Color Relationships 2, Fall 2016 week 4

The fourth session of the Color Relationships 2 class for Fall 2016 was held on Wednesday, September 21. We critiqued the homework (Volume Color), addressed common problems that students encountered, and discussed again the benefits of using volume color in artwork. The class was introduced to white light and shadows, and given a new homework assignment, Create the illusion of white light.

Homework assignment

Create an illusion of a white light on a set of varied hues and values, using opaque media or Adobe Illustrator. Several formats are suggested below. Start simple, and base your study on observation.

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Class recap – some key ideas

Critique – Volume Color

Class started with a critique of the homework, Volume Color. This assignment involved creating two final images, one that illustrated objects receding into a liquid; and one that illustrated objects receding into an atmosphere. Loosely translated, this meant that one image should show objects fading away into a dark background, and the other image should fade away into a light background.

In order to make volume color convincing, it has to be CONSISTENT. To create an effective solution, one should make arrays of the original color along with the atmosphere or liquid color as the other parent. As Karen wrote in the 2013 Color Relationships post: In volume color, whether it’s liquid or air, the “background” is key, because its color influences all objects in it. If that context is missing, the illusion falls apart. Use an array with the volume color and object color as the parents.

Dick noted that many of the assignments used other visual clues (such as overlapping, size changes, etc.) that implied a sense of space and depth, and said again that volume color will help immeasurably in completing that illusion. Atmospheric perspective provides a harmony and a cohesiveness which none of the other visual clues can provide. As Dick says, it all comes back to RELATIONSHIPS. “It’s so effective when everything relates … [you can just see it]. Even if the colors clash, as you move it into a volume [color], it will unite your work, as it would in nature.”

Dick’s main critique was that he may have given this class too much freedom with this assignment, and that in certain cases technical challenges or subject matter became the main concern rather than demonstrating understanding of the concepts. Having no restraints can be liberating, but it can also introduce too many considerations which distract from the main objective. Since part of Dick’s goal in every class is to make his students more independent, his advice was to “keep it simple” in order to make sure you understand the concepts before you move on to more complex work. Concentrate on stepping stones, not precious stones.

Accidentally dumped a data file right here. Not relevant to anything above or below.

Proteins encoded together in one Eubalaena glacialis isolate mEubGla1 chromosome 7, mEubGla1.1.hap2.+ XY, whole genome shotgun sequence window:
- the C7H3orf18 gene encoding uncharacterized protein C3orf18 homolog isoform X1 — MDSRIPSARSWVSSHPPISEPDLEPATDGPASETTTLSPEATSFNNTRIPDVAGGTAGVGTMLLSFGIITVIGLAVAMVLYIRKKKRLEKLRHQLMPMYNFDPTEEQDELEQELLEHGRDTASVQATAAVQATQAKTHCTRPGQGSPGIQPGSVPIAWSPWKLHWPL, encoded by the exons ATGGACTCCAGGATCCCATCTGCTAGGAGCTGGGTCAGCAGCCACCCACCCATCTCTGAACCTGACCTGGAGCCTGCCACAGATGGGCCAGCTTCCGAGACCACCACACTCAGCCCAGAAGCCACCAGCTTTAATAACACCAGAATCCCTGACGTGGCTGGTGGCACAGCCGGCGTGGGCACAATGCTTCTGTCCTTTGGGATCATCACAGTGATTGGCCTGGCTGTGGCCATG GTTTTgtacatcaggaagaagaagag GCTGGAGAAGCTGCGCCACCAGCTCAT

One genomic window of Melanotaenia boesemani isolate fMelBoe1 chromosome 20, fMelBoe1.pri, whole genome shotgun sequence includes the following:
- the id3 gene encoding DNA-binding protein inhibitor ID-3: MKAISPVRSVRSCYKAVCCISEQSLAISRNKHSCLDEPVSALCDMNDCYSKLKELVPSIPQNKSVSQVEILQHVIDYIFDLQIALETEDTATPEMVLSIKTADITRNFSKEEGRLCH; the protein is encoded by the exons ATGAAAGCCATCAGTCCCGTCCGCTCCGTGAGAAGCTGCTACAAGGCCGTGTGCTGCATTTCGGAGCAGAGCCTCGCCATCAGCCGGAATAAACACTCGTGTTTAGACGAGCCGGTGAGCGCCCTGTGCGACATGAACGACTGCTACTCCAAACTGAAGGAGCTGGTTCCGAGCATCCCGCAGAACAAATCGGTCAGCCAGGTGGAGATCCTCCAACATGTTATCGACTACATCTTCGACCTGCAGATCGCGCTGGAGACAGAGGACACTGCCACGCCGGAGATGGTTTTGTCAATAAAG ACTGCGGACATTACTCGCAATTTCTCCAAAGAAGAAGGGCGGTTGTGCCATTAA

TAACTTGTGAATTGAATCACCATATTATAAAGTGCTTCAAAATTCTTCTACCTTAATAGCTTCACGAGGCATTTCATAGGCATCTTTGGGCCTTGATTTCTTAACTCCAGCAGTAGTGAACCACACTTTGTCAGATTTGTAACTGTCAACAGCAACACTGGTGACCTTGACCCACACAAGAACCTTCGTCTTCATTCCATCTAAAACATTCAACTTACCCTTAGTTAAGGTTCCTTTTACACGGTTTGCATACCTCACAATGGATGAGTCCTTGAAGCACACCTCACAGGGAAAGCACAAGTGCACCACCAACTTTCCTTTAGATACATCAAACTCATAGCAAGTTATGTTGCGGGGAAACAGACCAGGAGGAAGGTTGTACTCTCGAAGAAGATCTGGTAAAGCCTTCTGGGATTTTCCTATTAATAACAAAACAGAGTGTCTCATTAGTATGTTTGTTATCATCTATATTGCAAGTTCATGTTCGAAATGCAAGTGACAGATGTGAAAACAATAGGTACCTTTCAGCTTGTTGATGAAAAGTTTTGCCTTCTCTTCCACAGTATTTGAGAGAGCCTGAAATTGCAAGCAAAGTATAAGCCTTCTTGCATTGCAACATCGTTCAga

View all studies submitted online.

Films, veils, and volume color

Over the past few years, Dick has revised his teaching on films, veils, and volume color, based on observation. If you are familiar with his previous guidance, either as a student or from reading elsewhere on this website, it’s important to take note of this change. Like his mentor, Josef Albers, Dick not only believes, but exemplifies, that “Learning never ends!”

For many years, Dick taught that liquid behaved as a film, darkening objects placed in it. When considering a white or light-colored object, this made sense, and matched our observations. However, when we actually observe a liquid, such as the ocean, we see that both dark and light colors are gradually obscured, taking on the color of the water. As objects recede deeper into the liquid, the liquid color dominates and local color is lost. Dark objects do not become darker. The concept of transparent films, and their darkening behavior, is still important – shadows being the most notable example – it just doesn’t apply to volume color.

Likewise, for many years, Dick taught that “a veil will always lighten.” This is true in the case of many common veil phenomena, such as wedding veils, waterfall mist, and fog. But obviously, a black veil darkens. Smoke is sometimes dark. Veils are made of opaque particles, which absorb, reflect, and scatter light. Dick explored this phenomenon last week with the Illustrator simulation of veils of different colors and densities. A veil will lighten or darken an object depending on their relative values, and an object under the influence of a veil takes on the veil’s color.

Volume color behaves as a veil: objects immersed in it will lose their own color and take on the volume color, whether liquid or atmosphere. Arrays simulate this situation perfectly. If you make an array from the object’s color to the volume color, the steps in between represent the color as it would appear at different depths or distances in the liquid or atmosphere. As Dick said, “The array is the key,” “Array, array, array!” and “You have got to recognize that the array is your salvation.” Colors and values in a scene must be from the arrays, or they will be perceived as “freaks”, not belonging to the scene, and detracting from the credibility of the illusion you are trying to create.